Manager Online | Features

Bad language

By Lim Li Min
17 January 2006 14:29
A girl speaks to her English class. Education Ministry figures show that the average English score for university-bound students is 40 out of 100.
After years of lip service about improving English instruction, the government says it’s finally getting serious about the problem. But has it really done its homework?

Valerie McKenzie is a star in this country. But unlike many local favorites, this lively Australian with big, blonde hair is no songstress or soap opera siren. She has a TV show that, every day at 8am, is viewed religiously by a great number of Thai students who share a common goal: to improve their English.

The Channel 11 show, called Morning Talk and produced in a Bangkok studio, is watched by 2.1 million viewers from Nong Khai to Nakhon Si Thammarat. Its content, like most newsy talk shows, is comprised of interviews and segments on business, technology, travel and pop culture.

Some of the guests are surprisingly big names. Today’s interviewee is Ambassador Friedrich Hamburger, head of the European Commission’s delegation in Thailand. In clearly enunciated English, he and McKenzie discuss how trade between the European Union and Southeast Asia can benefit both regions.

Back in a classroom, McKenzie’s image is up on TV screens, with kids furiously taking down as much of the conversation as possible. The anchor knows that, just a few minutes after she has closed the show, they will reenact the interview. With spoken English in Thailand at disappointingly low levels, the task ends up being a formidable challenge for the students who undertake it.

The teacher will then take over, going over vocabulary and pronunciation. These details, government officials know, must be mastered if this generation of future workers is to be more competitive internationally.

“Listening and speaking are the two most difficult things for Thai students to master,” says McKenzie, who has resided in the country for 14 years.

Her evidence: the flood of 14,000 emails a week she receives from desperate students. The numbers, and their urgency, reflect a knotty problem in the country’s educational system. Despite years of instruction, starting from the first year of primary school, many Thais cannot speak or understand simple English.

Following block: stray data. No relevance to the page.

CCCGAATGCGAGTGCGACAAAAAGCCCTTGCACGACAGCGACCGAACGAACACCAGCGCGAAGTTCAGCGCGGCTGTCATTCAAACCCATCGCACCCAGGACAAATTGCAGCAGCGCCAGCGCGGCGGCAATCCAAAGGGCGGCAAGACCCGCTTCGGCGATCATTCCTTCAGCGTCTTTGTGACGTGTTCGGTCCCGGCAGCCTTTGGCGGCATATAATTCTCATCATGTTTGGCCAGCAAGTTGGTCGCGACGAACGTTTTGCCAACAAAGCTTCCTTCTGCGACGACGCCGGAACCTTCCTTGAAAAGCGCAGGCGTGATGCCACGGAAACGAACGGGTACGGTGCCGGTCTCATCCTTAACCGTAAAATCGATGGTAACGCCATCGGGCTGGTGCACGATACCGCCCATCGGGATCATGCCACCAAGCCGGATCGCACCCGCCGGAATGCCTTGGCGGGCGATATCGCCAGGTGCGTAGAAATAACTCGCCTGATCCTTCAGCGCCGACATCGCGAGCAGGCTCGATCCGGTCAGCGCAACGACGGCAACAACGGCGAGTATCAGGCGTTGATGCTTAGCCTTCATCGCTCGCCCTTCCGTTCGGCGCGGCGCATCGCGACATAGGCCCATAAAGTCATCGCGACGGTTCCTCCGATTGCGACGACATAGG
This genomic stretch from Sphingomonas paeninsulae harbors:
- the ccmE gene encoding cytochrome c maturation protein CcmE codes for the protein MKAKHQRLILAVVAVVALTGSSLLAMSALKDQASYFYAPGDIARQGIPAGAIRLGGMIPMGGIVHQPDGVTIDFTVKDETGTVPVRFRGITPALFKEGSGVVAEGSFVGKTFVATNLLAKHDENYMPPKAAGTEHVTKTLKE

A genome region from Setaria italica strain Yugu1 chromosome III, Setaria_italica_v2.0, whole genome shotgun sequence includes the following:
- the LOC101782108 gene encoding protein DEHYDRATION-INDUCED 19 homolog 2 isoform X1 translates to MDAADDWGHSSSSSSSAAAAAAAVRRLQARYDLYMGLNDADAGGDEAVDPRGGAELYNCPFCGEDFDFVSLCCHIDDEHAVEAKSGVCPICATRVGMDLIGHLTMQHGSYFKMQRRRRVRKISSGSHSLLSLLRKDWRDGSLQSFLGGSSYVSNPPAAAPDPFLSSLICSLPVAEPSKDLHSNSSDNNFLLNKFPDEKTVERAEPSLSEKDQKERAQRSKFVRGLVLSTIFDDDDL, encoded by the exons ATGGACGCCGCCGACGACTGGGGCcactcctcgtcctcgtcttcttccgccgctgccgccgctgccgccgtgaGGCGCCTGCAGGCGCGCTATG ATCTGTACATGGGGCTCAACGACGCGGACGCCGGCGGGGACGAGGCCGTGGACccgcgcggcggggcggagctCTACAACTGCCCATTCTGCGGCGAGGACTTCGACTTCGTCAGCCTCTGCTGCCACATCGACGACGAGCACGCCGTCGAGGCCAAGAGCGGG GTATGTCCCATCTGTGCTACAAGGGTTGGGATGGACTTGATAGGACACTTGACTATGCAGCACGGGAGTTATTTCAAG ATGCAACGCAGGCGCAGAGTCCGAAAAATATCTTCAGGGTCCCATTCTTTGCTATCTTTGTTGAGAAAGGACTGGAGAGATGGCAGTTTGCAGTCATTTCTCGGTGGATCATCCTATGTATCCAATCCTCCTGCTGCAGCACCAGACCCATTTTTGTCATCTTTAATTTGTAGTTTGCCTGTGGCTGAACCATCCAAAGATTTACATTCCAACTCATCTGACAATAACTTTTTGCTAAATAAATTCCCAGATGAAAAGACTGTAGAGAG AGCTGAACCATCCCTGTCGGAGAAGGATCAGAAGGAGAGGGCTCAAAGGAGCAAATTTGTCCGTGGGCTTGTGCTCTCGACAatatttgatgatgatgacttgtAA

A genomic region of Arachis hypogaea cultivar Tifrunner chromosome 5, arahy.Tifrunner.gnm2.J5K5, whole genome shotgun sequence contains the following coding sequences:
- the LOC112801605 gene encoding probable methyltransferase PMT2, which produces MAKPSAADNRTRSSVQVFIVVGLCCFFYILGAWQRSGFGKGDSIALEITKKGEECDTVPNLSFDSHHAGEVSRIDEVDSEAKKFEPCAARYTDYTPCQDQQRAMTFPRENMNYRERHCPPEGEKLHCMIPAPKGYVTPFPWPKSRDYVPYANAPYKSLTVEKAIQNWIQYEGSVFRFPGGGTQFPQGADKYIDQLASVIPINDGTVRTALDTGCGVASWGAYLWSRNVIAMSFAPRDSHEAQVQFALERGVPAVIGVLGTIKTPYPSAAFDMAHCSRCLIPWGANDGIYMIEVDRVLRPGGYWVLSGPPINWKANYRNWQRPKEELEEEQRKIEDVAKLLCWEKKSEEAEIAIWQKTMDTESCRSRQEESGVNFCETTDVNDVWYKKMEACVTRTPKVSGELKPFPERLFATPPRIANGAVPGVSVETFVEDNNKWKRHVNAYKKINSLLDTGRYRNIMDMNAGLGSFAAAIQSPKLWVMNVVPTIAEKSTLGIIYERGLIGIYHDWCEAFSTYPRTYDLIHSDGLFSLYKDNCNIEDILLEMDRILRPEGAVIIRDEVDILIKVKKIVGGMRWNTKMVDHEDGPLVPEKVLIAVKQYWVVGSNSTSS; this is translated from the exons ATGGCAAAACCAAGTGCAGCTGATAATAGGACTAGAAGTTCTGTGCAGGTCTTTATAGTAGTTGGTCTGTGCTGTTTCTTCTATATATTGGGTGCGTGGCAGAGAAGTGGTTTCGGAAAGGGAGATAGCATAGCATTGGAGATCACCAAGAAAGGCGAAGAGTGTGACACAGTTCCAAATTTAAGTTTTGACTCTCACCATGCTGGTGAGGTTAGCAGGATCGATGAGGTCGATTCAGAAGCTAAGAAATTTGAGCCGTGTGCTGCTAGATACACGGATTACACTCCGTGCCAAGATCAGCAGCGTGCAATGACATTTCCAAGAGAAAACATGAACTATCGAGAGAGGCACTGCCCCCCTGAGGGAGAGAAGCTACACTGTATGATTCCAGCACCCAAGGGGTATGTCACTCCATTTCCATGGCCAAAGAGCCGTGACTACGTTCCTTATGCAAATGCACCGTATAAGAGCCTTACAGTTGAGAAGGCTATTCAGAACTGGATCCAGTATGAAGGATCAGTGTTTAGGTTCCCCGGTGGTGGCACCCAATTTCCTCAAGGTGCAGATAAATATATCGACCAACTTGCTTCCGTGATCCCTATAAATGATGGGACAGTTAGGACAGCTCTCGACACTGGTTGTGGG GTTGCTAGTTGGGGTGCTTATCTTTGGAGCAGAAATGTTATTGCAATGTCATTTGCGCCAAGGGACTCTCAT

The average test score for university-bound students is 40 out of a possible 100, according to the Education Ministry (MOE). And Thailand is faring worse than other countries in the region. In last year’s Teaching of English as a Foreign Language tests, the country came in behind Laos and scored only one point higher than Cambodia. The resulting losses in trade could be in the billions of baht.

After nearly two decades of declining standards, government officials, teachers, parents and experts on English teaching are finally getting together to try to reverse the trend. Last week, the Senate hosted a meeting with the ministries of Education and Foreign Affairs to discuss MOE’s 10-year plan for English instruction, which boasts a substantial budget of 5.3 billion baht.

The problems officials are up against are compound. They start with a lack of fluency among local English teachers, and the grammar-based curriculum. There is overcrowding in classrooms, and a paucity of resources. The ministry’s conclusion: local teachers need to be retrained, the curriculum must be more communicative, class sizes must be cut, and resource centers expanded.

In order to pull this off, the government plans to set up a centralized body that will be responsible for policy, textbooks, teacher training and exams. It will also promote e-resources and self-instruction, and give students and teachers the opportunity to study abroad.

The ministry’s 10-year budget includes these immediate and short-term targets: revamped textbooks for 10,000 schools; 20,000 teachers sent on training courses; online courses in 200 subjects, including English; and developing the skills of 1,250 top students.